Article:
Peruvian Desserts

After eating a generous lunch or dinner, no matter how full you are, there’s always room for a delicious dessert. I have to confess that after every lunch my stomach will not be happy until I eat something sweet and if it’s a Peruvian dessert, I will feel totally satisfied.

I would like to begin with a little bit of history about Peruvian desserts. Before Peru was conquered by Spain, our ancestors mostly ate fruits and honey as a dessert, very healthy by the way. When the Spanish people arrived in our country, they brought with them sugar cane, wheat, and cattle, in other words sugar, flour, and milk three main ingredients to prepare a dessert.

It was a very hard time for our people during the colony. However, even the most difficult time always bring something positive. The Spanish built hundreds of convents, monasteries, and churches to introduce the Catholic religion to our people. So, they also brought hundreds of nuns, who were known for their spectacular desserts. These sisters shared their cooking techniques with the indigenous, as well as, the native showed new ingredients. Together they created unique receipts that last until today. Some of these convents are still cooking desserts as a source of incomes.

Years ago, some families had a tradition, gathering during the afternoon to eat a dessert before dinner time. My family was not the expectation, so I will always remember those magic words from my grandmother “Sweetheart dessert time.”

Now, I will share with you the list of my favorite desserts. If you travel to Peru, please try one or as many as you can, believe me, you won’t regret it!

Arroz con leche: Peruvian rice pudding, it’s made with simple ingredients like rice, condensed milk, evaporated milk and cinnamon. You can find different versions throughout Latin America.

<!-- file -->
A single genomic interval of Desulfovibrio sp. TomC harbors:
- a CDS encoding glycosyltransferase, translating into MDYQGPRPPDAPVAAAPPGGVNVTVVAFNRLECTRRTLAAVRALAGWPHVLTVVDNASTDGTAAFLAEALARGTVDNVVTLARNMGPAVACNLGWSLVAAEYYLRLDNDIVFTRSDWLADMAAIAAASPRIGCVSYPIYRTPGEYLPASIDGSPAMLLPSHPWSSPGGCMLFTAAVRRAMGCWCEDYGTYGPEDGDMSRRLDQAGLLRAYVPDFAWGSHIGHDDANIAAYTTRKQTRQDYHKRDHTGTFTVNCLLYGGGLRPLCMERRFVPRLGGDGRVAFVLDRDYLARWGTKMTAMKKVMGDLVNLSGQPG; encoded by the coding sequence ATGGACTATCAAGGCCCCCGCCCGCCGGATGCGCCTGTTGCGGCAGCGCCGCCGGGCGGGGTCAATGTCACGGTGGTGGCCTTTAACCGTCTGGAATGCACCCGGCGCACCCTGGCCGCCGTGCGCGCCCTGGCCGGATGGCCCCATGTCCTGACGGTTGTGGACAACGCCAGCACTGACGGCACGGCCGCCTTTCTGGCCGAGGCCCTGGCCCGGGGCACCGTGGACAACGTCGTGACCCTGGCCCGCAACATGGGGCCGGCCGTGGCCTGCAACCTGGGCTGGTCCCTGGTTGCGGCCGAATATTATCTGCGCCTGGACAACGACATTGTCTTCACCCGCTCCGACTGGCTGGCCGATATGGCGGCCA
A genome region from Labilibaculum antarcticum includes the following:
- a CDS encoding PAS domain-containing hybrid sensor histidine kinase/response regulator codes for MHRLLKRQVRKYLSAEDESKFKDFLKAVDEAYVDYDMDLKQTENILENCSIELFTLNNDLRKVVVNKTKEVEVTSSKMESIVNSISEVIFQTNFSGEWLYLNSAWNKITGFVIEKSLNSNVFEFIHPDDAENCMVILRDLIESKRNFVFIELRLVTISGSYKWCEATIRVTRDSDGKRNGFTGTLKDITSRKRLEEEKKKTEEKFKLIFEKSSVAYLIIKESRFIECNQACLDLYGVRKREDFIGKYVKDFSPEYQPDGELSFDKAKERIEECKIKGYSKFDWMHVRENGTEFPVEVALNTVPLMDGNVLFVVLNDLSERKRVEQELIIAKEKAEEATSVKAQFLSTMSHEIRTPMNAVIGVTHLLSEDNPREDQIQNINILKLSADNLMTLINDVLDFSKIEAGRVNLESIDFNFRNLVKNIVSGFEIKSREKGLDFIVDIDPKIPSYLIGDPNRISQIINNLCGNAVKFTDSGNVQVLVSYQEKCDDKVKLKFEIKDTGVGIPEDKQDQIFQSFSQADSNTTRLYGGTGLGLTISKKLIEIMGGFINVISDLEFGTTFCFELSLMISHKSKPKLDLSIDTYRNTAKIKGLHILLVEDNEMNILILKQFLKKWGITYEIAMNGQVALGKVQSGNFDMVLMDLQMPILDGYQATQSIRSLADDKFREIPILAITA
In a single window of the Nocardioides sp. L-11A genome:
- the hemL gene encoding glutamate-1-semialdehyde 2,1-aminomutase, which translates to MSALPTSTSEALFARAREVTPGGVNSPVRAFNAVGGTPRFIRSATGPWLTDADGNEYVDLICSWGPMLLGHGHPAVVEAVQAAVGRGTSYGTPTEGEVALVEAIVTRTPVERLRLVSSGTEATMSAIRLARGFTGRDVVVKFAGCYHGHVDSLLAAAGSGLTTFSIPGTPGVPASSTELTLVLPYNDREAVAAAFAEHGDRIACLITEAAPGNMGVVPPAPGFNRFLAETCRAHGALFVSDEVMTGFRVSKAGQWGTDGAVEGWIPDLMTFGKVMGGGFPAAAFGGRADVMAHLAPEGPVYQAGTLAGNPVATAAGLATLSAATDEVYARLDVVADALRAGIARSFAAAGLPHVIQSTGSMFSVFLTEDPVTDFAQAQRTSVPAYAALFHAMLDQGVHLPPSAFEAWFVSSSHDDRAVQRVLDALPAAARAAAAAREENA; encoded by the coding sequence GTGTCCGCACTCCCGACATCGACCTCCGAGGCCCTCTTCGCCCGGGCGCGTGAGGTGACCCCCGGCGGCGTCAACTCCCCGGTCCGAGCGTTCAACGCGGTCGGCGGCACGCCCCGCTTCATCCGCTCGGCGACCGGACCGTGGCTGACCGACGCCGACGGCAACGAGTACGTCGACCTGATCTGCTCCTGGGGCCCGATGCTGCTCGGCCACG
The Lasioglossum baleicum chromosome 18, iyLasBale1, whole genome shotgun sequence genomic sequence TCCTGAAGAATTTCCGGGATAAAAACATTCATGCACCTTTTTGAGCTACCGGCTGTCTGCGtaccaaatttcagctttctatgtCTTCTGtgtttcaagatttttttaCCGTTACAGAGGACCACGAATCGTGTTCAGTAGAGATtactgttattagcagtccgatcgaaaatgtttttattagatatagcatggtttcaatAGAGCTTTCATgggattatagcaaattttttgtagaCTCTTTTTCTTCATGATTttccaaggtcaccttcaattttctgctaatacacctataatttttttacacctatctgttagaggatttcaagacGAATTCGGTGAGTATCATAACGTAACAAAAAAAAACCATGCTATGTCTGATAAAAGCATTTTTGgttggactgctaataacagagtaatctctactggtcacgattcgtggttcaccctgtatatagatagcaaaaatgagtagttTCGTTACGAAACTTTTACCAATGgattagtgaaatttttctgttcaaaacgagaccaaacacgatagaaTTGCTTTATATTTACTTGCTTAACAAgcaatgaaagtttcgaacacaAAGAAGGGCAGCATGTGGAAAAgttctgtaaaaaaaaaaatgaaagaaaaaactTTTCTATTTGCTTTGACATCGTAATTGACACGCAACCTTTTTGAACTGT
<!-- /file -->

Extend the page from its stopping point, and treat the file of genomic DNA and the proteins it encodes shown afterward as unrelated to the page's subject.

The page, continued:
Mazamorra Morada: Typical purple corn dessert. Yes, in Peru we have a unique purple corn that only grows there. Mazamorra Morada it’s like a jelly spiced with cinnamon and clove and mixed with diced apples and apricots. You have to try with Arroz con leche.

Turron de Dona Pepa: a typical dessert for religious festivities in October, but today is available all the year. It consists of layers of anise cookie sticks covered by cane syrup, called chancaca, topped with caramels and candies.

Alfajores: Alfajores have their origin in a traditional Arabic confection call “alajú.” Back to colonial times some of the ingredients like almonds, hazelnuts, coriander seeds, were too expensive, so the original recipe was modified. Typical Peruvian cookies filled with a creamy caramel made with milk and sugar.

Queso helado: literal translation frozen cheese, but it is a traditional ice cream made with milk, coconut, sugar, and vanilla.

 Suspiro a la Limeña: this one is a classic dessert; it’s fantastic but very sweet too. It’s made with condensed milk, sugar and egg yolks. All ingredients boiled into a thick cream covered with merengue mixed with a touch of port wine.

Picarones:  kind of donuts. Picarones are made of squash or pumpkin dough and sweetened with chancaca (raw cane sugar melted into syrup).

This blog will not be completed if I don’t tell you about this particular fruit “Lucuma” fruit that grows in the Andes. This fruit has a special taste. Nowadays, it is used as an ingredient in different desserts like cakes, ice-creams, even there is a version of Suspiro a la limeña made with Lucuma.

Our lives wouldn’t be complete without chocolates. During the last years, the chocolate has gained a lot of importance in the Peruvian Confectionery, so I invited you to try our Tejas, chocolate candies that have inside dried fruit, nuts, and our special caramel at Helena Chocolatier and if you like bitter chocolate try this one La Iberica.

I hope you like this post, everyone needs something sweet in their lives right?


2 thoughts on “Peruvian Desserts

Leave a Reply

Fill in your details below or click an icon to log in: Logo

You are commenting using your account. Log Out /  Change )

Google photo

You are commenting using your Google account. Log Out /  Change )

Twitter picture

You are commenting using your Twitter account. Log Out /  Change )

Facebook photo

You are commenting using your Facebook account. Log Out /  Change )

Connecting to %s